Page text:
In 1972, Iceland was the stage for one of the more dramatic encounters of the Cold War.
This time it was over a chessboard.
The tempermental American genius Bobby Fischer was up against the reigning World Chess Champion Boris Spassky, a Russian.
Both players felt the pressure and accusations flowed from Russia to America and back again that the other side were trying to subvert their opposing player.
Finally, once Fischer settled his fee and actually made his mind up to play chess, the American triumphed over the Russian.
Then the reclusive American declined to defend his trophy and the Russians under Anatoly Karpov once again assumed the title in 1975.
Fischer, once the beloved darling of America, was a troubled soul. He praised the September 11th attacks on America saying the U.S. should be ‘wiped out’. Apart from a 1992 rematch against Spassky – which he won, although both players were well past their best – he had retired from Chess. He died early this year.
Iceland, situated at the edge of Europe, has often been the site of such American – Russian meetings. It has often acted as a bridge between the two nations.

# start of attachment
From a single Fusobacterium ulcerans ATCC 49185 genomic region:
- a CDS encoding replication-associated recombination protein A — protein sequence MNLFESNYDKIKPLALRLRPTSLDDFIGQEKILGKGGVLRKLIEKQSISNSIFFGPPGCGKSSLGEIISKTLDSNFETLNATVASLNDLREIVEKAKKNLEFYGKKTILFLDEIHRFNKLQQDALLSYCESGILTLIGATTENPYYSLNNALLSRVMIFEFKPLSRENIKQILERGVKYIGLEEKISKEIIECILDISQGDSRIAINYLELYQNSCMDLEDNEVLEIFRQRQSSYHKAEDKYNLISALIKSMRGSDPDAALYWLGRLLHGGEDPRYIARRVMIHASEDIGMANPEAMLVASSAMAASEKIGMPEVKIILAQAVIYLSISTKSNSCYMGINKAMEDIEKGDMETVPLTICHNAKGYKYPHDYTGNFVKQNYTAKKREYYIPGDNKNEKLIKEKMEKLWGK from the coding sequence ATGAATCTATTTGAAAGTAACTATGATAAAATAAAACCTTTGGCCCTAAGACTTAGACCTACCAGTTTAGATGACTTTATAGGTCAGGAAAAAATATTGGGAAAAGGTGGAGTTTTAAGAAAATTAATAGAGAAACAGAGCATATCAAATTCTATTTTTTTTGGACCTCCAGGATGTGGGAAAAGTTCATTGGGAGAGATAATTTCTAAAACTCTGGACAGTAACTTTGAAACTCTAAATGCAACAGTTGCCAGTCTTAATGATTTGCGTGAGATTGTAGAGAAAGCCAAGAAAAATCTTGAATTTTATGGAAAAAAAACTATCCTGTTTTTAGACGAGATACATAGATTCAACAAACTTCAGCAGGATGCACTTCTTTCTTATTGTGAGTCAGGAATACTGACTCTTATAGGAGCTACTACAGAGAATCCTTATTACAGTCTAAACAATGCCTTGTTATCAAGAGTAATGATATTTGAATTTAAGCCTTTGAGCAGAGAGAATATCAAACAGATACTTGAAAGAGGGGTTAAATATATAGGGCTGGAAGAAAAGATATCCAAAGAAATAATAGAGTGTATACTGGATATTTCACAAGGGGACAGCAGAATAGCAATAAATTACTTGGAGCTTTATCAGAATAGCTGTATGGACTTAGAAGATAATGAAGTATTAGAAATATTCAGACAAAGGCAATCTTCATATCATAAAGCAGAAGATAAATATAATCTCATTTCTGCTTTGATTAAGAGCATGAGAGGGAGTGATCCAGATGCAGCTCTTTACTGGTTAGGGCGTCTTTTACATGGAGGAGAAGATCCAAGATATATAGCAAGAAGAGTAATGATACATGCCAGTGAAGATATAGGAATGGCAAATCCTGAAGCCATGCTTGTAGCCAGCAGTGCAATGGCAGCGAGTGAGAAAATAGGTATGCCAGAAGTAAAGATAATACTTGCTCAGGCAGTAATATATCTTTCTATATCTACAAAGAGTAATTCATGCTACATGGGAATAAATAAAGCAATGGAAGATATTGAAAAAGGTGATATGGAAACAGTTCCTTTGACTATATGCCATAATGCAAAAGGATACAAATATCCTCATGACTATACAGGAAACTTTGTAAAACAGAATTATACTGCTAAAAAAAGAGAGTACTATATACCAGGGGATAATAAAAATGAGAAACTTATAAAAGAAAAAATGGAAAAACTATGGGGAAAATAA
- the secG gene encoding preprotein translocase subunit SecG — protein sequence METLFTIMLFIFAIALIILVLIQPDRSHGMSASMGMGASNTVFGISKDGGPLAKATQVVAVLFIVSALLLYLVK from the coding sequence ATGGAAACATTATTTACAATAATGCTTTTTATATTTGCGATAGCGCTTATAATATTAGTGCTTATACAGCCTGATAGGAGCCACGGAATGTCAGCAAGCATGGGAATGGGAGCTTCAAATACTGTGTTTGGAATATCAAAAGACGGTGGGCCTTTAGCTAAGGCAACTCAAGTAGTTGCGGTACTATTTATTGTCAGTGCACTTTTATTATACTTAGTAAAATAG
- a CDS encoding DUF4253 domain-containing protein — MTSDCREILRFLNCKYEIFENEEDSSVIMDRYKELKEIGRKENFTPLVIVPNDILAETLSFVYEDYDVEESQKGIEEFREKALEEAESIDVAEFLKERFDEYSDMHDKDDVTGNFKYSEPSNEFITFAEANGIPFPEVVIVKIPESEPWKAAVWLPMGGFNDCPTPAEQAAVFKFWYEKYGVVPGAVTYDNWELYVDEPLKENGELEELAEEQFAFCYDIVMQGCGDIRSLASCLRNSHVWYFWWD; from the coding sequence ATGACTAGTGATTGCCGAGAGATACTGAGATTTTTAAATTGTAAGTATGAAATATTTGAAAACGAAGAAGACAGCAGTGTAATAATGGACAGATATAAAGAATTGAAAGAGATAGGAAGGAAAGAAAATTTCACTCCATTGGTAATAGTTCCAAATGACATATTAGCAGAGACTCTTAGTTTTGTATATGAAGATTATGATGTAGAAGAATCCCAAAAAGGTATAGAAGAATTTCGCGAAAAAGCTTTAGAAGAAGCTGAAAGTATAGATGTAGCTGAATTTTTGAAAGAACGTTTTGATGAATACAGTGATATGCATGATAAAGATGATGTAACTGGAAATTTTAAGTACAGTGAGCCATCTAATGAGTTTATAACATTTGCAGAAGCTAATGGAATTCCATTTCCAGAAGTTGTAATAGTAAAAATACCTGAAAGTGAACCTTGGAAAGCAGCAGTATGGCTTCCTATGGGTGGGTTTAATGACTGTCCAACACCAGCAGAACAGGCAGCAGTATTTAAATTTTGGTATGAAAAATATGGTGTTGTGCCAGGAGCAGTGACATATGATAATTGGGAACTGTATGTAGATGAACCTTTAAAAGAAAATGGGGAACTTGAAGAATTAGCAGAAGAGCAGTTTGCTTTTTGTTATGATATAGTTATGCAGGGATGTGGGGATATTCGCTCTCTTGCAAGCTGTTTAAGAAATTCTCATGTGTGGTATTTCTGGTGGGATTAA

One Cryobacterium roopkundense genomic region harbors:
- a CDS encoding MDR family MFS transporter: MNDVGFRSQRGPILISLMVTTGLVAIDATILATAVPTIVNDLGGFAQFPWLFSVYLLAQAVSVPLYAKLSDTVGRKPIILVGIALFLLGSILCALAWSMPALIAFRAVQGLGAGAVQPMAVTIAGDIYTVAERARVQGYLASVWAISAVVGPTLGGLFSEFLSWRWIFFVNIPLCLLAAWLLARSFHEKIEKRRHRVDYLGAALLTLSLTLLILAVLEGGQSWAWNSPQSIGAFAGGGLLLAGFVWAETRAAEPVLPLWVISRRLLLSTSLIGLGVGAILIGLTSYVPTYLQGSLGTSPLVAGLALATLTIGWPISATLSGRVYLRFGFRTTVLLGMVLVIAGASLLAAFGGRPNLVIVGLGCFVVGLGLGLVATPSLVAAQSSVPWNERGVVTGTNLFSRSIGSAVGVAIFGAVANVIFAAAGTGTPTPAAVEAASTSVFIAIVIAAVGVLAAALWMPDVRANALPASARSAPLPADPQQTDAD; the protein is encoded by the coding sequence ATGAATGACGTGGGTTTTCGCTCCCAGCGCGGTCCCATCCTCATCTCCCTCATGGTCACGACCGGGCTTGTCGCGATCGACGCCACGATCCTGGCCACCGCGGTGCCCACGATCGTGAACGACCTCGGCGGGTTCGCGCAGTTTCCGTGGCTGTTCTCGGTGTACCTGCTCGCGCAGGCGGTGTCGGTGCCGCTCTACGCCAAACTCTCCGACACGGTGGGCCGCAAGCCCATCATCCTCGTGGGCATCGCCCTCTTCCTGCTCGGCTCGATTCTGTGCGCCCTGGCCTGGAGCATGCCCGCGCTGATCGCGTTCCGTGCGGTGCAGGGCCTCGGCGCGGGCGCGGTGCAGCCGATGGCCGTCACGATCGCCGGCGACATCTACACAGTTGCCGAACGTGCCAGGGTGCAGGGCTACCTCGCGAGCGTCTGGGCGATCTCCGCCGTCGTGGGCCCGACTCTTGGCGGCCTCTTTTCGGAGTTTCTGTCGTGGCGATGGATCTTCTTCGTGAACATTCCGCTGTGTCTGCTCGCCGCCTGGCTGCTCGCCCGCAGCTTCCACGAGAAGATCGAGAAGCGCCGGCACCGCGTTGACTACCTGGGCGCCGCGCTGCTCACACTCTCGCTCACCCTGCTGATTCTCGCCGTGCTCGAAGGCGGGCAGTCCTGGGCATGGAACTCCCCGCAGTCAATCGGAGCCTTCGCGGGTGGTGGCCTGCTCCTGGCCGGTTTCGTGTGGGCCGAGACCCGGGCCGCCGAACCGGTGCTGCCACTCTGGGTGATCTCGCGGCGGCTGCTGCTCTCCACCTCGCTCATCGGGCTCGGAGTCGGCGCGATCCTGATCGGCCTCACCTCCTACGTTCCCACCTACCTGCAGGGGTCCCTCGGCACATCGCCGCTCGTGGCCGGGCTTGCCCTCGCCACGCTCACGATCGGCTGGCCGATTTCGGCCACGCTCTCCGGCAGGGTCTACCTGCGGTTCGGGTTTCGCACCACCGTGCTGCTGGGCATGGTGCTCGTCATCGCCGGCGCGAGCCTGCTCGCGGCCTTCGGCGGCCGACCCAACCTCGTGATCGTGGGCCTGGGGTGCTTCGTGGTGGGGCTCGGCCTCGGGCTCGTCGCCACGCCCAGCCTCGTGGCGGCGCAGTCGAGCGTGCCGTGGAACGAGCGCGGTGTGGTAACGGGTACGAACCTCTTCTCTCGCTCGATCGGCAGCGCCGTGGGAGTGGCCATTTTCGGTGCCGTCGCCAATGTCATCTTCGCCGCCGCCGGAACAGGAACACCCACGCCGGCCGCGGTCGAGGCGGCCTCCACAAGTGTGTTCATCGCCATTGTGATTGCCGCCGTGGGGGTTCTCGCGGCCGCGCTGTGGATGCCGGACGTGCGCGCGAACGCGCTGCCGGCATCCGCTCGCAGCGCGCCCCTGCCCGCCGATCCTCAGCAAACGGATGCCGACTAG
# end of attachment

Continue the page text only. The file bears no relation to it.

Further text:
It is, however, a founder member of NATO.
So it must cause America some alarm when Iceland has now turned to Russia for a 4 billion euro loan.
It cites lack of help from its NATO allies when dealing with its banking problems in the global credit crunch. I have cited before the help that Norway gave Iceland; it seems its other NATO allies weren’t quite as generous.
“We have not received the kind of support that we were requesting from our friends,” said prime minister Geir Haarde. “So in a situation like that, one has to look for new friends.”
Although Iceland has said that they have not made any military concessions yet to the Russians, it must be a concern to NATO. Iceland’s position in the North Atlantic is vital for allowing movement between the U.S. and Europe, the so-called GIUK gap (Greenland-Iceland-UK). If Iceland was to allow any Russian bases on its soil, that would seriously compromise NATO.
Its the makings of another political chess match.
Coincidentally, today was the start of the 2008 World Chess Championship between Viswanathan Anand, the current World Champion from India, and Vladimir Kramnik, the previous champion from Russia and the man who took the title from Garry Kasparov. (Kramnik had also beaten Bulgarian Veselin Topalov, the FIDE champion and his win unified the chess crown and brought FIDE to prominence again.)
Today’s game was drawn, something that favours Anand as Black.
Kramnik,V (2772) – Anand,V (2783) [D14]
WCh Bonn GER (1), 14.10.2008
1.d4 d5 2.c4 c6 3.Nc3 Nf6 4.cxd5 cxd5 5.Bf4 Nc6 6.e3 Bf5 7.Nf3 e6 8.Qb3 Bb4 9.Bb5 0-0 10.Bxc6 Bxc3+ 11.Qxc3 Rc8 12.Ne5 Ng4 13.Nxg4 Bxg4 14.Qb4 Rxc6 15.Qxb7 Qc8 16.Qxc8 Rfxc8 17.0-0 a5 18.f3 Bf5 19.Rfe1 Bg6 20.b3 f6 21.e4 dxe4 22.fxe4 Rd8 23.Rad1 Rc2 24.e5 fxe5 25.Bxe5 Rxa2 26.Ra1 Rxa1 27.Rxa1 Rd5 28.Rc1 Rd7 29.Rc5 Ra7 30.Rc7 Rxc7 31.Bxc7 Bc2 32.Bxa5 Bxb3 draw.